Excerpted from a Forbes article by Alonzo Martinez

In response to rising violence and threats against public officials, state legislatures across the United States have enacted judicial privacy laws to protect the privacy and safety of these individuals. These laws aim to restrict access to personal information that could be used to target public officials and their families. While these laws are essential for ensuring the safety of those in sensitive roles, they also have significant implications for employers conducting background checks.

The Need for Judicial Privacy

Elected officials, judges, election officials, school board members, and other public servants have faced increased violence and threats at their homes or the homes of their family members. Notable incidents include:

These incidents have prompted legislative measures to protect public officials and judicial figures. However, the measures differ concerning the protected individuals’ roles, the scope of covered data, opt-in and out processes, applicability to private entities, and penalties for non-compliance.

The Daniel Anderl Judicial Secrecy and Privacy Act

The Anderl Act, passed by the U.S. Congress in 2022, offers comprehensive protections to “at-risk individuals” in the federal judiciary, including judges and their immediate family members. Covered information includes home addresses, personal contact information, social security numbers, and bank account details.

New Jersey’s Daniel’s Law

Named in memory of Daniel Anderl, Daniel’s Law extends protections to judicial officers, law enforcement officers, prosecutors, and their immediate family members. The scope of covered information includes home addresses and unpublished home or cell phone numbers.

Maryland’s Judge Andrew F. Wilkinson Judicial Security Act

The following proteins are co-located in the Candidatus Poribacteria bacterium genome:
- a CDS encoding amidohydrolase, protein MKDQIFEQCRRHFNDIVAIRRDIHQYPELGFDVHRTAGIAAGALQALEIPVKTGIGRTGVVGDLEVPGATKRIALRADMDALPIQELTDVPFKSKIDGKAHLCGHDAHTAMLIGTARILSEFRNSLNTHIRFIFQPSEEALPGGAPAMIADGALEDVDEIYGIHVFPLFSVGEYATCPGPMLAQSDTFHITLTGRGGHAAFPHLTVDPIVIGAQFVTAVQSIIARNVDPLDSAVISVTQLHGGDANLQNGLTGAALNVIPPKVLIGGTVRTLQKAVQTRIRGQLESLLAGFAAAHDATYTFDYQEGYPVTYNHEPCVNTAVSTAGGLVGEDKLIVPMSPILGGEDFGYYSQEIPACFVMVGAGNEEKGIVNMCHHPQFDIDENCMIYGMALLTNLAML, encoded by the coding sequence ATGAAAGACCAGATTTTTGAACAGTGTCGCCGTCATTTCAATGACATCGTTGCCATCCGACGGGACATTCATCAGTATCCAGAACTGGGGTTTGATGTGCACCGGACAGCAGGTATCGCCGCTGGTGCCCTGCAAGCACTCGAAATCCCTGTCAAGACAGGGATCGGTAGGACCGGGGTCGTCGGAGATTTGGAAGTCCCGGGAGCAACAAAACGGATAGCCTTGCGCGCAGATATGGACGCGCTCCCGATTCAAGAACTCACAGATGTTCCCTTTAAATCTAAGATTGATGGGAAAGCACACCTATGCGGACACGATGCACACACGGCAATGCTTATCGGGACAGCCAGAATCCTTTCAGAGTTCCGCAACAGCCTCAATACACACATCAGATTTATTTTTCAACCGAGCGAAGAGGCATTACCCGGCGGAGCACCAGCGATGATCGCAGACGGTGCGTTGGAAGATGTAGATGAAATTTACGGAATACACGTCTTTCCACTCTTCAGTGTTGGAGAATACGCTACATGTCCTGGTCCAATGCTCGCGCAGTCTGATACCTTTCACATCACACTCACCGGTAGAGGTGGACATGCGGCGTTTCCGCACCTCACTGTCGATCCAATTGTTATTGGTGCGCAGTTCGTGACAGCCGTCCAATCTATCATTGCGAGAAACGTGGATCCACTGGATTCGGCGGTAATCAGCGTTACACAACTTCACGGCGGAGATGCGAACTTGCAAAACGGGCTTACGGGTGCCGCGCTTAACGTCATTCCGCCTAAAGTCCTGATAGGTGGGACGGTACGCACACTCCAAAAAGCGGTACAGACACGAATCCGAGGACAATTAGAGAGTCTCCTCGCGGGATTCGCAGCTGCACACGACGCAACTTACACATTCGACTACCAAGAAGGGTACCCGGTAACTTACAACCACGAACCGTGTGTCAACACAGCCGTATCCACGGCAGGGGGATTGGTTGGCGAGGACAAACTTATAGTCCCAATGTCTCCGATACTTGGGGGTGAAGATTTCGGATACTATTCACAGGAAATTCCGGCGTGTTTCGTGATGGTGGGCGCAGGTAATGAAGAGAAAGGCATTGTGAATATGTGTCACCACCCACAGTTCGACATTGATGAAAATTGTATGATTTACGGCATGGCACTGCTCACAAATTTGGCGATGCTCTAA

The Maryland Act protects current or retired judges, magistrates, and commissioners, along with their immediate family members. The scope of “personal information” covered by the Maryland Act is broad, including home addresses, phone numbers, email addresses, social security numbers, driver’s license numbers, bank account details, vehicle identifiers, birth or marital records, children’s names, and information about schools, daycares, places of worship, or employment locations for family members. Maryland’s Act allows for private causes of action for actual damages, attorney’s fees, and punitive damages in cases of willful violations.

Minnesota Judicial Data Privacy Law

Effective August 1, 2024, Minnesota’s law protects the personal information of judicial officials in Minnesota, including judges, justices, and judicial employees. It classifies residential addresses, phone numbers, email addresses, and names of children or spouses as private data.

Wisconsin Act 235

The Wisconsin Judicial Privacy Act protects the personal information of judicial officers, including judges, justices, and commissioners. The law defines personal information to include home addresses, personal phone numbers, email addresses, social security numbers, driver’s license numbers, bank account information, vehicle identifiers, and the identification of minor children.

Employer Impact

Judicial privacy laws significantly impact employers conducting background checks. Unless the law contains an express exception, these laws restrict access to the personal information of judicial officers and other protected public servants. The inability to access certain protected information could lead to challenges in verifying candidates’ identities and backgrounds, particularly when searching public records. As a result, background checks will be incomplete or may not be able to be conducted. To address these challenges, employers should engage legal counsel.

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